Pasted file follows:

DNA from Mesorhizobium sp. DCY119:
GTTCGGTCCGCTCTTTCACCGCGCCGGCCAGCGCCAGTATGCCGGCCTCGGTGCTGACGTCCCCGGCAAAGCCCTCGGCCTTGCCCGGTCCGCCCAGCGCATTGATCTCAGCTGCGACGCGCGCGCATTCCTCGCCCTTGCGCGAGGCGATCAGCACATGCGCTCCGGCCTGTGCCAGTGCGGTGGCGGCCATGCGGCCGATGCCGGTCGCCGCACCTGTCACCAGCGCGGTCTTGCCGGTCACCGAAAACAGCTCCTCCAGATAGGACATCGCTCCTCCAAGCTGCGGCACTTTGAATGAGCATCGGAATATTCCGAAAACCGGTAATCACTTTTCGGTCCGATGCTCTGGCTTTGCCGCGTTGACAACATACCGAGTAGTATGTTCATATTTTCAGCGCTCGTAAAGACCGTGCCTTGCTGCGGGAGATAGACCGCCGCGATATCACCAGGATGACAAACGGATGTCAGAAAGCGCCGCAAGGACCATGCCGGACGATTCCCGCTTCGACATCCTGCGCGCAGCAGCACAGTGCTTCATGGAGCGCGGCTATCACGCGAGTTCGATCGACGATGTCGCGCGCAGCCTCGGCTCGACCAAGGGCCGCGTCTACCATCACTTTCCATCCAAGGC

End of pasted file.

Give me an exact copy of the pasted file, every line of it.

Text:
DNA from Mesorhizobium sp. DCY119:
GTTCGGTCCGCTCTTTCACCGCGCCGGCCAGCGCCAGTATGCCGGCCTCGGTGCTGACGTCCCCGGCAAAGCCCTCGGCCTTGCCCGGTCCGCCCAGCGCATTGATCTCAGCTGCGACGCGCGCGCATTCCTCGCCCTTGCGCGAGGCGATCAGCACATGCGCTCCGGCCTGTGCCAGTGCGGTGGCGGCCATGCGGCCGATGCCGGTCGCCGCACCTGTCACCAGCGCGGTCTTGCCGGTCACCGAAAACAGCTCCTCCAGATAGGACATCGCTCCTCCAAGCTGCGGCACTTTGAATGAGCATCGGAATATTCCGAAAACCGGTAATCACTTTTCGGTCCGATGCTCTGGCTTTGCCGCGTTGACAACATACCGAGTAGTATGTTCATATTTTCAGCGCTCGTAAAGACCGTGCCTTGCTGCGGGAGATAGACCGCCGCGATATCACCAGGATGACAAACGGATGTCAGAAAGCGCCGCAAGGACCATGCCGGACGATTCCCGCTTCGACATCCTGCGCGCAGCAGCACAGTGCTTCATGGAGCGCGGCTATCACGCGAGTTCGATCGACGATGTCGCGCGCAGCCTCGGCTCGACCAAGGGCCGCGTCTACCATCACTTTCCATCCAAGGC